With this approach, there is no need for the variable operationsMD.

Other feedback

  • As a default, use const for variables. When you determine that it needs to be re-assigned (especially for loop interators/counters) then use let. So variables like calculatorOperations, getArgs, newUserEntry, etc. can be declared with const
  • As @FreezePhoenix mentioned, arrow functions that only have one line in the body don't need to be surrounded by braces. For example, the calculation for times:

    'x': (arg1, arg2) => {
      return arg1 * arg2;
    },
    

    Can be simplified to:

    'x': (arg1, arg2) => arg1 * arg2,
    
  • Presumably the inconsistencies with the indentation are due to the pasting here but make sure you always use the same amount of indentation (e.g. two or four spaces).

Updated code

See code updated per recommendations below.

function operateOnEntry(userEntry) {
  let indexOfOperand;
  let operation;
  Object.keys(calculatorOperations).forEach(function(functionName) {
    while (userEntry.includes(functionName)) {
      indexOfOperand = userEntry.indexOf(functionName);
      userEntry = calculationSequence(functionName, indexOfOperand, userEntry);
    }
  });
  return userEntry;
}
const returnIndexOfEntry = (index, userEntry) => {
  const arg1 = Number(userEntry[index - 1]);
  const arg2 = Number(userEntry[index + 1]);
  return [arg1, arg2];
};
const returnSpliced = (index, newTotal, userEntry) => {
  userEntry.splice((index - 1), 3, newTotal);
  return userEntry;
};
const calculationSequence = (operation, indexOfOperand, userEntry) => {
  const getArgs = returnIndexOfEntry(indexOfOperand, userEntry);
  const newTotalForEntry = calculatorOperations[operation](getArgs[0], getArgs[1]);
  const newUserEntry = returnSpliced(indexOfOperand, newTotalForEntry, userEntry);
  return newUserEntry;
}
const calculatorOperations = {
  'x': (arg1, arg2) => arg1 * arg2,
  '/': (arg1, arg2) => arg1 / arg2,
  '+': (arg1, arg2) => arg1 + arg2,
  '-': (arg1, arg2) => arg1 - arg2
};
var userEntry = [3, '+', 3, 'x', 3];
console.log(operateOnEntry(userEntry));

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2
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Overview

  • If you are using ES6, you should use the full ability of arrow functions: (args) => returnVal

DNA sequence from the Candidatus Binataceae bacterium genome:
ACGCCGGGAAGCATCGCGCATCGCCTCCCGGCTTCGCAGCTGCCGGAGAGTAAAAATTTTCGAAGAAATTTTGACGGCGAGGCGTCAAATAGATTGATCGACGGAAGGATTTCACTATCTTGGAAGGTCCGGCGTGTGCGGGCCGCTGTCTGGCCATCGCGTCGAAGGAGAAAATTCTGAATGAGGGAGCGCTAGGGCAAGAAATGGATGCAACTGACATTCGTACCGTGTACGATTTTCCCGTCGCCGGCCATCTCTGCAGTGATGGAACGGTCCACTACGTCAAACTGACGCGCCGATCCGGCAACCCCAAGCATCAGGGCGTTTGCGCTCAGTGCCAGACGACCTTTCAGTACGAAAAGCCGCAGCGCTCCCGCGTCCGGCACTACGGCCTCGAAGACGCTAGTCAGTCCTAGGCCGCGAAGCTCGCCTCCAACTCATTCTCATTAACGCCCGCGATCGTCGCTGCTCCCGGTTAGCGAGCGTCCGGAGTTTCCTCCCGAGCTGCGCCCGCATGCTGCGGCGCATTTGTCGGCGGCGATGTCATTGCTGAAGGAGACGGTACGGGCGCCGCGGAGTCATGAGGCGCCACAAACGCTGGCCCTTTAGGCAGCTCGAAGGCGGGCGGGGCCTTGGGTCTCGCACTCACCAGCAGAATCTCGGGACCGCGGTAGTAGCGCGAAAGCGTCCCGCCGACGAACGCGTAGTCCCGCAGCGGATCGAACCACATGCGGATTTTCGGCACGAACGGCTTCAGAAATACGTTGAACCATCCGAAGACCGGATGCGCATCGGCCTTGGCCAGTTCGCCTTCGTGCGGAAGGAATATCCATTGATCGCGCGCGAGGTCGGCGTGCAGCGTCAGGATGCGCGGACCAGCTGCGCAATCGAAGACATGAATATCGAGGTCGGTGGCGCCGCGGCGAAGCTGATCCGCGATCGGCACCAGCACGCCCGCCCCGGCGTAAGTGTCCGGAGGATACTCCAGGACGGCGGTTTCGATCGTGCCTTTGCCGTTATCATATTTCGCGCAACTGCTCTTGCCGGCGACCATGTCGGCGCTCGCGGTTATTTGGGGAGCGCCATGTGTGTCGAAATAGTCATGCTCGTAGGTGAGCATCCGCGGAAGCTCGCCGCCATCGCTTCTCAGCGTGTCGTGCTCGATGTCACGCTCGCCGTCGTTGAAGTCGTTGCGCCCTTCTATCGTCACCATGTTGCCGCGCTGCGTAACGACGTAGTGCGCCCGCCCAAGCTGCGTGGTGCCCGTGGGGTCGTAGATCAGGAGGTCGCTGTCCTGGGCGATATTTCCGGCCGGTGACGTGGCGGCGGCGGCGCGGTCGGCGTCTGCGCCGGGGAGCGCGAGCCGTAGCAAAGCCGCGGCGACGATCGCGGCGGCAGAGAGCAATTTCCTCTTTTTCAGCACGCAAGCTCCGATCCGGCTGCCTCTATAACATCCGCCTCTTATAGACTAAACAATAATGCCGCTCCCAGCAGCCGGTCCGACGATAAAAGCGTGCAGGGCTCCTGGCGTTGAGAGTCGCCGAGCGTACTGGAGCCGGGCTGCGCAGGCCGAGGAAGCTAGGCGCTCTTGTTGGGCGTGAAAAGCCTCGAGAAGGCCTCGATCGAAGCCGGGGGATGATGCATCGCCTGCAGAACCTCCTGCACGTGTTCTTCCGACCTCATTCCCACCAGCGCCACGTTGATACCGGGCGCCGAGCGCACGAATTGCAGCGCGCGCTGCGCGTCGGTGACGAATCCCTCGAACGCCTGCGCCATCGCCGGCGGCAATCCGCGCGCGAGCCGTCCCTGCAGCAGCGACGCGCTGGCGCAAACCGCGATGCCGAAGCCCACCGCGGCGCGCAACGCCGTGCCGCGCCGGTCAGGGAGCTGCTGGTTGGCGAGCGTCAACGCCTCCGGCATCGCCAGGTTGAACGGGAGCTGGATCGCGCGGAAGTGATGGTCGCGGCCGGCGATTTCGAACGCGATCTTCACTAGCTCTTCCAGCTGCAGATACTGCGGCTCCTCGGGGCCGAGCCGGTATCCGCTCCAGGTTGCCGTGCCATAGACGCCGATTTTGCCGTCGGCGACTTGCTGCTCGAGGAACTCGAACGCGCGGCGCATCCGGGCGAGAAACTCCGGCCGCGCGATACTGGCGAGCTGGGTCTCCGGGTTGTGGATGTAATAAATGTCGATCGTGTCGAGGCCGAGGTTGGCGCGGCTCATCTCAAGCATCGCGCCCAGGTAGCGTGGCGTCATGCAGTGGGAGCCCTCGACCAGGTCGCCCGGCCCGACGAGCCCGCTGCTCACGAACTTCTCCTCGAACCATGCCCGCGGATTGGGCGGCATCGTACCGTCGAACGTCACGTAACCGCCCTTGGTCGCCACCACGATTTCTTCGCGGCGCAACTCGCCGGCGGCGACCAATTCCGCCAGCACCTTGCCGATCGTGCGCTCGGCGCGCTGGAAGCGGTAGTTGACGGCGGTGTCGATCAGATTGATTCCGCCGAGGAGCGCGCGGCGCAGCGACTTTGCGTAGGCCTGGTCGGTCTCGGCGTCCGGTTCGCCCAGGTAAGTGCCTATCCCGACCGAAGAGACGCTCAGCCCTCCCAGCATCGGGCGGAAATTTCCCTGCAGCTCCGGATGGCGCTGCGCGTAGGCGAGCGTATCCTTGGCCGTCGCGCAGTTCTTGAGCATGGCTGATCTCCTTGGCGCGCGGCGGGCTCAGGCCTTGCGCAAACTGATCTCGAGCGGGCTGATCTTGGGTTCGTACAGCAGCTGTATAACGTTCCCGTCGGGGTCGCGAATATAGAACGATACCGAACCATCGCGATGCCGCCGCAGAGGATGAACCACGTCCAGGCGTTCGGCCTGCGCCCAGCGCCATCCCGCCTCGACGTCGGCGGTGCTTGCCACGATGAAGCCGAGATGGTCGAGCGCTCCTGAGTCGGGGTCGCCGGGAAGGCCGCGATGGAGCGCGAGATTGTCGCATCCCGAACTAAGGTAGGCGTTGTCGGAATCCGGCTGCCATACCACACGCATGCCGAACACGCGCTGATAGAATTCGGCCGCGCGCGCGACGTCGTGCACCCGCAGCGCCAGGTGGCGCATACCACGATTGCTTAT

• In addition, some of the methods don't need to be defined as a property.
  • calculatorOperations should be a constant.
  • You don't need to access each element in an array like this: (getArgs[0], getArgs[1]), you can do (...getArgs)
  • I agree with @SamOnela in that you can iterate over the operations. However, their method pollutes global namespace

Questions

  • Why are you using x not *?

Rewrite

    function operateOnEntry(userEntry) {
        let indexOfOperand,
            operation;
        Object.keys(calculatorOperations.ops).forEach(function(functionName) {
            while (userEntry.includes(functionName)) {
                indexOfOperand = userEntry.indexOf(functionName);
                userEntry = calculatorOperations.calculationSequence(functionName, indexOfOperand, userEntry);
            };
        });
        return userEntry;
    }
    
    const calculatorOperations = {
        ops: {
            'x': (arg1, arg2) => arg1 * arg2,
            '/': (arg1, arg2) => arg1 / arg2,
            '+': (arg1, arg2) => arg1 + arg2,
            '-': (arg1, arg2) => arg1 - arg2
        },
        returnIndexOfEntry(index, userEntry) {
            let arg1 = Number(userEntry[index - 1]),
                arg2 = Number(userEntry[index + 1]);
            return [arg1, arg2];
        },
        returnSpliced(index, newTotal, userEntry) {
            userEntry.splice((index - 1), 3, newTotal);
            return userEntry;
        },
        calculationSequence(operation, indexOfOperand, userEntry) {
    
            let getArgs = calculatorOperations.returnIndexOfEntry(indexOfOperand, userEntry),
                newTotalForEntry = calculatorOperations.ops[operation](...getArgs),
                newUserEntry = calculatorOperations.returnSpliced(indexOfOperand, newTotalForEntry, userEntry);
            return newUserEntry;
        }
    };
    var userEntry = [3, '+', 3, 'x', 3];
    console.log(operateOnEntry(userEntry));